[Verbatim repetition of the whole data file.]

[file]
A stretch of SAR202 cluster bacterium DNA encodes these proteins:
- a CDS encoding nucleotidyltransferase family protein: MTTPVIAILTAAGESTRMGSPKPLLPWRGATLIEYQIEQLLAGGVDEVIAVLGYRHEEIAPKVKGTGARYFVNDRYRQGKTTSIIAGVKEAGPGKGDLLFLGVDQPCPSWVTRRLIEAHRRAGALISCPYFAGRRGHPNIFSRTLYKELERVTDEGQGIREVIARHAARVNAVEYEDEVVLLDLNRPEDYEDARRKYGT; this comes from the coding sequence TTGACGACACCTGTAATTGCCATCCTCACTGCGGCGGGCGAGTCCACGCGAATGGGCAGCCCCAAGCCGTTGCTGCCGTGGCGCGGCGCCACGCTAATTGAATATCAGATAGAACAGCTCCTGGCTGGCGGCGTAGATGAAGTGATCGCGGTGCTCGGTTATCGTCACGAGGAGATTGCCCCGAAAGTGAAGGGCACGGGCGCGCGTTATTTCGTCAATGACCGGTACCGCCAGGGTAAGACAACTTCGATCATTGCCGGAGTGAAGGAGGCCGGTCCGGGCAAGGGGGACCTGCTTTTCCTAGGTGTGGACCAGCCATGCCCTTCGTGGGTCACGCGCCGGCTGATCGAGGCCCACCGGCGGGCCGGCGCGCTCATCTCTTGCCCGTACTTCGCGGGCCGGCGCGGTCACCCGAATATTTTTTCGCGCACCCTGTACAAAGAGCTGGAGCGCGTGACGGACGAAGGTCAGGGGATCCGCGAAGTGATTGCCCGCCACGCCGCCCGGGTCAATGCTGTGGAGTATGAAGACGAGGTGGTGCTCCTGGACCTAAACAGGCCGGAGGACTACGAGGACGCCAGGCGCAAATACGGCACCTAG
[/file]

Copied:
A stretch of SAR202 cluster bacterium DNA encodes these proteins:
- a CDS encoding nucleotidyltransferase family protein: MTTPVIAILTAAGESTRMGSPKPLLPWRGATLIEYQIEQLLAGGVDEVIAVLGYRHEEIAPKVKGTGARYFVNDRYRQGKTTSIIAGVKEAGPGKGDLLFLGVDQPCPSWVTRRLIEAHRRAGALISCPYFAGRRGHPNIFSRTLYKELERVTDEGQGIREVIARHAARVNAVEYEDEVVLLDLNRPEDYEDARRKYGT; this comes from the coding sequence TTGACGACACCTGTAATTGCCATCCTCACTGCGGCGGGCGAGTCCACGCGAATGGGCAGCCCCAAGCCGTTGCTGCCGTGGCGCGGCGCCACGCTAATTGAATATCAGATAGAACAGCTCCTGGCTGGCGGCGTAGATGAAGTGATCGCGGTGCTCGGTTATCGTCACGAGGAGATTGCCCCGAAAGTGAAGGGCACGGGCGCGCGTTATTTCGTCAATGACCGGTACCGCCAGGGTAAGACAACTTCGATCATTGCCGGAGTGAAGGAGGCCGGTCCGGGCAAGGGGGACCTGCTTTTCCTAGGTGTGGACCAGCCATGCCCTTCGTGGGTCACGCGCCGGCTGATCGAGGCCCACCGGCGGGCCGGCGCGCTCATCTCTTGCCCGTACTTCGCGGGCCGGCGCGGTCACCCGAATATTTTTTCGCGCACCCTGTACAAAGAGCTGGAGCGCGTGACGGACGAAGGTCAGGGGATCCGCGAAGTGATTGCCCGCCACGCCGCCCGGGTCAATGCTGTGGAGTATGAAGACGAGGTGGTGCTCCTGGACCTAAACAGGCCGGAGGACTACGAGGACGCCAGGCGCAAATACGGCACCTAG